Modestly disavowing the comparison (“that’s disrespectful to Mozart”), Marsalis nevertheless inspires similar sentiment from virtually everyone with whom he has played. Organist and conductor Anthony Newman, featured here on three excerpts from Wynton’s best-selling 1996 disc, In Gabriel’s Garden, recalls recording sessions that were “so exhilarating… [we] stayed up well into the night discussing the day’s work.”
“How is my sound?” Wynton repeatedly asks Steve Epstein at all his recording sessions. Taken together, the works that comprise this album reveal an incremental preoccupation with that question. “From the very beginning of my association with him, Wynton’s musicality was innate and intuitive,” says Epstein. “His technique was already flawless. And his musical ideas were right on – he was precocious. With many other artists, if you looked at some early work and then some late, the shift in interpretation is quantifiable. But with Wynton, what I think you hear evolving as you listen to his complete work up to now is an attention to sound, to subtle shadings of intonation, to nuances of sound production. In all my recording with him, Wynton is very much concerned with the appropriateness of the sound required for each particular piece. And he’s very hard on himself, never satisfied, always striving for perfection when anyone else listening thinks he has already achieved it.”
In a speech before the National Press Club in 1995, Wynton addressed the subject of sound by referring, first, to the sound of a particular instrument – in his case, of course, the trumpet – and then the more elusive sound that “is your sound… the sound of your personality and your attitude being projected through your instrument. Now, that sound is a lot harder to work on, because you have to deal with yourself. And in most instances, that’s pretty painful.”
Wynton meant that no matter how good you might think you sound, when you compare yourself to the greats of the past you can feel inadequate. (“Well, it doesn’t sound like Louis Armstrong – no, it sounds like me, unfortunately.”) To grow beyond that perceived inadequacy, to truly find your own sound, “takes courage, because it means you are trying to play in a way that nobody else has played. And of course the reason you wanted to be a musician is because you liked the way somebody played.” The inner pain comes from dealing with the difference between your sound and the sound that made you aspire to be a musician in the first place.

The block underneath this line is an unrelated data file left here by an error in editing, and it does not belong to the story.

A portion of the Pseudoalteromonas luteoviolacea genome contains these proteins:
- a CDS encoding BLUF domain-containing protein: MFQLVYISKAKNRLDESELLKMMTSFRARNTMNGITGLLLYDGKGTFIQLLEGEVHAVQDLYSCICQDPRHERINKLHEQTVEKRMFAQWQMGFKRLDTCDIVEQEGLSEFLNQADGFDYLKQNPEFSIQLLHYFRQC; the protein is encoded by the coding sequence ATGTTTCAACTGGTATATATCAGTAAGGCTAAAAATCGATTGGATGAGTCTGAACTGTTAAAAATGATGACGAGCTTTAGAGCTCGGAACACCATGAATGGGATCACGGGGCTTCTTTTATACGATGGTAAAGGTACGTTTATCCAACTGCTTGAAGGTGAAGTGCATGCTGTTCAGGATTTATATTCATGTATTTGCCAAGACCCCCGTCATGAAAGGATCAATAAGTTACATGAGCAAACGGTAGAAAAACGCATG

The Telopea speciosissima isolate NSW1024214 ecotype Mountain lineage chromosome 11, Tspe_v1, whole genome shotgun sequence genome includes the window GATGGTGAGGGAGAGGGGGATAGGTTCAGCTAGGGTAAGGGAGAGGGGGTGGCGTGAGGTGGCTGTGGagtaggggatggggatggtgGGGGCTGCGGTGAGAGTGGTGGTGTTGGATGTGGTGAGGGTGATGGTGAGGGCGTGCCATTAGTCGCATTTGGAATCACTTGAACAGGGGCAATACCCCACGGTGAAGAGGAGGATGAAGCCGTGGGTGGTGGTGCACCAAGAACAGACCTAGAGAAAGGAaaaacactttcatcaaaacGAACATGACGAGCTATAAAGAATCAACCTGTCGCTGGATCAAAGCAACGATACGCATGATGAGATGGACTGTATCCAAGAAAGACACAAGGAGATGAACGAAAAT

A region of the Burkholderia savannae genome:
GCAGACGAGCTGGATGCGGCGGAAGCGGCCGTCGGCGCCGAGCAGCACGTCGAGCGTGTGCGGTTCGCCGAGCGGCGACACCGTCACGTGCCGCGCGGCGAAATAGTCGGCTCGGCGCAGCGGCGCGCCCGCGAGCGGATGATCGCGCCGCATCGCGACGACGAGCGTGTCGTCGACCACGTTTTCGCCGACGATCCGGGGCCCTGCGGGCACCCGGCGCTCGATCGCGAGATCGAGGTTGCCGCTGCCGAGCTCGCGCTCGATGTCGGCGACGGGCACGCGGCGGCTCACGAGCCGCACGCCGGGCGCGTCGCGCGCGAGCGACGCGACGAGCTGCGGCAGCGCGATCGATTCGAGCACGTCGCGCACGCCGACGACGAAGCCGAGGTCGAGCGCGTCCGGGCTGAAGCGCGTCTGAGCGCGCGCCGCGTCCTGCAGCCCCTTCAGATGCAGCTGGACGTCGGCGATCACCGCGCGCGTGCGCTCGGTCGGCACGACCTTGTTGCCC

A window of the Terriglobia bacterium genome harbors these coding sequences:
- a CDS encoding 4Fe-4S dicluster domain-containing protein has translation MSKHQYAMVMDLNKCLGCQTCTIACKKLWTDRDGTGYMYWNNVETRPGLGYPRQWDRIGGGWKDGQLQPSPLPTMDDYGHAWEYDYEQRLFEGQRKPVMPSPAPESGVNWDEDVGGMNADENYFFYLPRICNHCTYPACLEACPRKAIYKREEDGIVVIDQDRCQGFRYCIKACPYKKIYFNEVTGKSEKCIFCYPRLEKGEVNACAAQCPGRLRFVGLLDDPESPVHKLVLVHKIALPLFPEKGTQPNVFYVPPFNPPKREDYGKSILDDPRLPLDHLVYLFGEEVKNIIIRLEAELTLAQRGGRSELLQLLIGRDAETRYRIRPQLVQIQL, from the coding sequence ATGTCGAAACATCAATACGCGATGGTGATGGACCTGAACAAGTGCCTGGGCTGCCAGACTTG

But to encounter the sound of Marsalis’ trumpet on this recording is anything but painful. From the high energy and brash polish of his Allegro from Vivaldi’s Concerto For Two Trumpets and Strings (in which, remarkably, he plays both trumpet parts) to the delicate beauty of the adagio from M. Haydn’s Trumpet Concerto; from the humor and good spirits of Bernstein’s “Rondo for Lifey” to the pomp and nobility of Purcell’s Trumpet Air from The Indian Queen or Jeremiah Clarke’s “Prince of Denmark’s March;” and from the lilting softness of “’Tis the Last Rose of Summer” to the absolutely breathtaking Allegro Assai that concludes Bach’s Brandenburg Concerto No. 2 in F Major, the depth and variety of Wynton’s sound is at once intimate and inspiring.
“There are two things I strive for in the sound of my playing,” Wynton says. “The first thing is to be clear. And the second is to be open.”
In two of the classics that he has recorded a second time, Haydn’s Concerto for Trumpet and Orchestra in E-flat Major and Hummel’s Concerto for Trumpet and Orchestra in E Major, you can immediately hear that clarity and openness. In the Haydn concerto’s finale, marked Allegro, and the Hummel last movement, Rondo (Allegro molto), the sheer sound of Wynton’s trumpet conveys the shape and direction, the feeling of the music. Or listen to “Let the Bright Seraphim” (from Handel’s Samson), on Wynton’s Baroque Duet with Kathleen Battle. By turns delicate and refined, bold and vigorous, Wynton’s sound stops you short, arresting your attention and taking you to another place in your life. Connecting experience and emotion, this magnificent sound praises, in the poet W. H. Auden’s phrase, “all it can for being.”
Eastman Wind Ensemble (wind ensemble), Donald Hunsberger (conductor)